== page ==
I would like to experimentally apply an aspect of encapsulation that I read about once, where an entity object includes domains for its attributes, e.g. for its CostCentre property, it contains the list of valid cost centres. This way, when I open an edit form for an Extension, I only need pass the form one Extension object, where I normally access a CostCentre object when initialising the form.

This also applies where I have a list of Extensions bound to a grid (telerik RadGrid), and I handle an edit command on the grid. I want to create an edit form and pass it an Extension object, where now I pass the edit form an ExtensionID and create my object in the form.

What I'm actually asking here is for pointers to guidance on doing this this way, or the 'proper' way of achieving something similar to what I have described here.

Was it helpful?


It would depend on your data source. If you are retrieving the list of Cost Centers from a database, that would be one approach. If it's a short list of predetermined values (like Yes/No/Maybe So) then property attributes might do the trick. If it needs to be more configurable per-environment, then IoC or the Provider pattern would be the best choice.

I think your problem is similar to a custom ad-hoc search page we did on a previous project. We decorated our entity classes and properties with attributes that contained some predetermined 'pointers' to the lookup value methods, and their relationships. Then we created a single custom UI control (like your edit page described in your post) which used these attributes to generate the drop down and auto-completion text box lists by dynamically generating a LINQ expression, then executing it at run-time based on whatever the user was doing.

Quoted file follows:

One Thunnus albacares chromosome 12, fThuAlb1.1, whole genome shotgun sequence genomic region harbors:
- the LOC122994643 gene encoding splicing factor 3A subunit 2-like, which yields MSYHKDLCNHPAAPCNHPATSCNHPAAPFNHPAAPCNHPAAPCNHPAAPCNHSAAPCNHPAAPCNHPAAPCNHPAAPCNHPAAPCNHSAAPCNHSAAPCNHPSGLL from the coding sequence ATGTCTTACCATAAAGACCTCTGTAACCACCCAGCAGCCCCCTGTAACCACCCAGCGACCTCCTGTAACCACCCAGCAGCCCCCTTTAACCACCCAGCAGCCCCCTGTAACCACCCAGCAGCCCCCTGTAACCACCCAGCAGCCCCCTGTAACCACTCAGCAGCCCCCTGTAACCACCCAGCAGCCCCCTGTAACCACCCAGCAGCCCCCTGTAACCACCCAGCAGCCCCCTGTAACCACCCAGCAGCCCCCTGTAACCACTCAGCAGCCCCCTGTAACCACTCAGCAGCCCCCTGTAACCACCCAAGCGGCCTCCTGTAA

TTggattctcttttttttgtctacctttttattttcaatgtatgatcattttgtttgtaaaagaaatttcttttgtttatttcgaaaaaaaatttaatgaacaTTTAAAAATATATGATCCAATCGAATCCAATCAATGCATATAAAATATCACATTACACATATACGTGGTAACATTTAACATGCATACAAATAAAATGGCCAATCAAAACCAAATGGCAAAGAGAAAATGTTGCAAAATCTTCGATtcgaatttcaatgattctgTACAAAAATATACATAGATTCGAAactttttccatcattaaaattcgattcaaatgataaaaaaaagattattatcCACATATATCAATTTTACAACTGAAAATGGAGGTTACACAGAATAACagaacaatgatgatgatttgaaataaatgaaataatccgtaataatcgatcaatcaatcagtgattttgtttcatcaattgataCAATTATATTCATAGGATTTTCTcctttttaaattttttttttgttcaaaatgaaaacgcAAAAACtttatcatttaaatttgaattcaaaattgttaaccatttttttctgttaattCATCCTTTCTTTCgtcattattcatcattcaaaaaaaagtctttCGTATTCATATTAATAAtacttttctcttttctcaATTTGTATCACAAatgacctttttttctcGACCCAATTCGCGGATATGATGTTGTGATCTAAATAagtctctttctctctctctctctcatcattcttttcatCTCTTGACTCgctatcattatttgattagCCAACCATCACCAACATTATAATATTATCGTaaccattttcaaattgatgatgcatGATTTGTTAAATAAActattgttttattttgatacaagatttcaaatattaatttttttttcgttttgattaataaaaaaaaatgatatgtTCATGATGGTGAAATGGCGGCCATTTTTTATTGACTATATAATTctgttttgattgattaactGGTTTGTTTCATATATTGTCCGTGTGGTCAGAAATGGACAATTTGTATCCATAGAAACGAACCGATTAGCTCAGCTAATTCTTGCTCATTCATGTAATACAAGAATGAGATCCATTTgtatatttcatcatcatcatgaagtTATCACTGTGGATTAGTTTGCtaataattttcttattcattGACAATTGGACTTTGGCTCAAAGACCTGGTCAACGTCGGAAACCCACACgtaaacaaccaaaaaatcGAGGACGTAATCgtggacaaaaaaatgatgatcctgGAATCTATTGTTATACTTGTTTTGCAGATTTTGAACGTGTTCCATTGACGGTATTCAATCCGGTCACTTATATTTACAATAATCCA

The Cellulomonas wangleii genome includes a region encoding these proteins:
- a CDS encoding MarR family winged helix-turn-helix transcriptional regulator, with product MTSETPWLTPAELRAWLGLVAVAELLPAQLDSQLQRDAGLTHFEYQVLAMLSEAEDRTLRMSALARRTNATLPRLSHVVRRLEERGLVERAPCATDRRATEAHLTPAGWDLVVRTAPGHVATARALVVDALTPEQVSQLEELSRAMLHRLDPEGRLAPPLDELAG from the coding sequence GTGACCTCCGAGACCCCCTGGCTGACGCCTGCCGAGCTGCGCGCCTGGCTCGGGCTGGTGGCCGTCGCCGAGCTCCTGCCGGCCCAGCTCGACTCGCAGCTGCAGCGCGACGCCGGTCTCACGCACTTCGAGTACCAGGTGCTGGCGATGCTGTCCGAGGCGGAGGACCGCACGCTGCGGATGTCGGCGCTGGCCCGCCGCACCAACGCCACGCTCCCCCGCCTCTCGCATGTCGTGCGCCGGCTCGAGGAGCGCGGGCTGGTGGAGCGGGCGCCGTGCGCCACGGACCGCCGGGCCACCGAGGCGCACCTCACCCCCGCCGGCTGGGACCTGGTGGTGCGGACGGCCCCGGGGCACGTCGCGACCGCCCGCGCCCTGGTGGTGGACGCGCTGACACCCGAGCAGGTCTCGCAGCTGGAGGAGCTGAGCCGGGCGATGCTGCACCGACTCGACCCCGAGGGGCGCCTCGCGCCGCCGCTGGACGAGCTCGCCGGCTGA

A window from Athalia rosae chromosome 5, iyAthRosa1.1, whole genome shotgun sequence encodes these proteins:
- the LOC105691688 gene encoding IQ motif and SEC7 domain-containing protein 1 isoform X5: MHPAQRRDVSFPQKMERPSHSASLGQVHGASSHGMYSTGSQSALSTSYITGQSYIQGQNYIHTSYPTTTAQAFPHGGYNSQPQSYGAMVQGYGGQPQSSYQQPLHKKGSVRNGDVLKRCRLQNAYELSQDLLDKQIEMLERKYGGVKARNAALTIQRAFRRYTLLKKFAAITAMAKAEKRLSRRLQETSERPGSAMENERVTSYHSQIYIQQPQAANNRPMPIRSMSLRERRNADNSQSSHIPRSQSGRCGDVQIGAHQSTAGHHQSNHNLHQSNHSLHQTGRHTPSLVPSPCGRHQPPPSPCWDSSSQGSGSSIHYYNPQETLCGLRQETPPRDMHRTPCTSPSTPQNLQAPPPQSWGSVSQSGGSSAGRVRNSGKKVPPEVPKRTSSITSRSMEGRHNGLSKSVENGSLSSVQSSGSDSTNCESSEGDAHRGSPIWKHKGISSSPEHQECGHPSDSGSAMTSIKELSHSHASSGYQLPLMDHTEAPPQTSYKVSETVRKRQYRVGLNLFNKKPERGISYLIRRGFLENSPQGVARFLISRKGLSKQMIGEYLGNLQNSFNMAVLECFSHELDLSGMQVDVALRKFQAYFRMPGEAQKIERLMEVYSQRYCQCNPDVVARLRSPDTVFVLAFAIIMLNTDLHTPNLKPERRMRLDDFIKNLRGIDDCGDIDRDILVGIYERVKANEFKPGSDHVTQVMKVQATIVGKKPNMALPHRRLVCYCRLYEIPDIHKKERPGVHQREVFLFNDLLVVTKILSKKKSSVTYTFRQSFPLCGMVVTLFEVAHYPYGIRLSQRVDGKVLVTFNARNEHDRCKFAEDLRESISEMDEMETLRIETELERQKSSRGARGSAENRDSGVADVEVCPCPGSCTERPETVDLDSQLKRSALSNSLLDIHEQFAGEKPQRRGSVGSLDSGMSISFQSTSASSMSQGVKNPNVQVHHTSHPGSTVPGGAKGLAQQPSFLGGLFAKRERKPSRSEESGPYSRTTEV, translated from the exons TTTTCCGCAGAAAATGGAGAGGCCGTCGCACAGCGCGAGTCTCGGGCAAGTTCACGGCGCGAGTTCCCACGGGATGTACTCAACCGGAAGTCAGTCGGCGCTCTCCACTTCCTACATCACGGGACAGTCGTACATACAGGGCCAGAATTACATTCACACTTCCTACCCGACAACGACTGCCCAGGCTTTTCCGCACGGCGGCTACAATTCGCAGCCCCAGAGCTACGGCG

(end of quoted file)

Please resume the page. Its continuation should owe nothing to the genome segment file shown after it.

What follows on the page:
This was accomplished with basically three moving parts: A) the attributes on the data access objects B) the 'attribute facade' methods at the middle-tier compiling and generation dynamic LINQ expressions and C) the custom UI control that called our middle-tier service methods.

Sometimes plans like these backfire, but in our case it worked great. Decorating our objects with attributes, then creating a single path of logic gave us just enough power to do what we needed to do while minimizing the amount of code required, and completely eliminated any boilerplate. However, this approach was not very configurable. By compiling these attributes into the code, we tightly coupled our application to the datasource. On this particular project it wasn't a big deal because it was a clients internal system and it fit the project timeline. However, on a "real product" implementing the logic with the Provider pattern or using something like the Castle Projects IoC would have allowed us the same power with a great deal more configurability. The downside of this is there is more to manage, and more that can go wrong with deployments, etc.

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